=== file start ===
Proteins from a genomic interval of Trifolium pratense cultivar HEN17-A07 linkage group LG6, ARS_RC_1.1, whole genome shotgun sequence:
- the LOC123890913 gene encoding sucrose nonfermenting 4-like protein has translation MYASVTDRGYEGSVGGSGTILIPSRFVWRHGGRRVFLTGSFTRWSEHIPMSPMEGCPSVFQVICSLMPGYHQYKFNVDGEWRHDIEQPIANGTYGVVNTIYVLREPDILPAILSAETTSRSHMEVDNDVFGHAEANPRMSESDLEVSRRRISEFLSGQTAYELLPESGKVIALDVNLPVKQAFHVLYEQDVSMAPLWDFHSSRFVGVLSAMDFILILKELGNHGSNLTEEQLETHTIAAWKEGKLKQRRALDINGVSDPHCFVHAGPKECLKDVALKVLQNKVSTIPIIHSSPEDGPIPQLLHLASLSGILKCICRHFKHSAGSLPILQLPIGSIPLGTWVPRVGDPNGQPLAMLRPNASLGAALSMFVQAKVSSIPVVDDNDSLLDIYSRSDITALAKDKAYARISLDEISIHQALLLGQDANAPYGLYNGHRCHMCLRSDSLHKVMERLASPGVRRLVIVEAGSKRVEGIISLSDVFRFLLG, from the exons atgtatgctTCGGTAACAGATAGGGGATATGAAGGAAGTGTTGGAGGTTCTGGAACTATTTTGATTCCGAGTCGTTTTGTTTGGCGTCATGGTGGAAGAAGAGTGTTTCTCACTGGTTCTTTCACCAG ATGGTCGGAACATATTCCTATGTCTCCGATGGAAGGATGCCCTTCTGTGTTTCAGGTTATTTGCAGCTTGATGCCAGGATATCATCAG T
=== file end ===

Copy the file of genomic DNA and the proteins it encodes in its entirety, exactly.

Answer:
Proteins from a genomic interval of Trifolium pratense cultivar HEN17-A07 linkage group LG6, ARS_RC_1.1, whole genome shotgun sequence:
- the LOC123890913 gene encoding sucrose nonfermenting 4-like protein has translation MYASVTDRGYEGSVGGSGTILIPSRFVWRHGGRRVFLTGSFTRWSEHIPMSPMEGCPSVFQVICSLMPGYHQYKFNVDGEWRHDIEQPIANGTYGVVNTIYVLREPDILPAILSAETTSRSHMEVDNDVFGHAEANPRMSESDLEVSRRRISEFLSGQTAYELLPESGKVIALDVNLPVKQAFHVLYEQDVSMAPLWDFHSSRFVGVLSAMDFILILKELGNHGSNLTEEQLETHTIAAWKEGKLKQRRALDINGVSDPHCFVHAGPKECLKDVALKVLQNKVSTIPIIHSSPEDGPIPQLLHLASLSGILKCICRHFKHSAGSLPILQLPIGSIPLGTWVPRVGDPNGQPLAMLRPNASLGAALSMFVQAKVSSIPVVDDNDSLLDIYSRSDITALAKDKAYARISLDEISIHQALLLGQDANAPYGLYNGHRCHMCLRSDSLHKVMERLASPGVRRLVIVEAGSKRVEGIISLSDVFRFLLG, from the exons atgtatgctTCGGTAACAGATAGGGGATATGAAGGAAGTGTTGGAGGTTCTGGAACTATTTTGATTCCGAGTCGTTTTGTTTGGCGTCATGGTGGAAGAAGAGTGTTTCTCACTGGTTCTTTCACCAG ATGGTCGGAACATATTCCTATGTCTCCGATGGAAGGATGCCCTTCTGTGTTTCAGGTTATTTGCAGCTTGATGCCAGGATATCATCAG T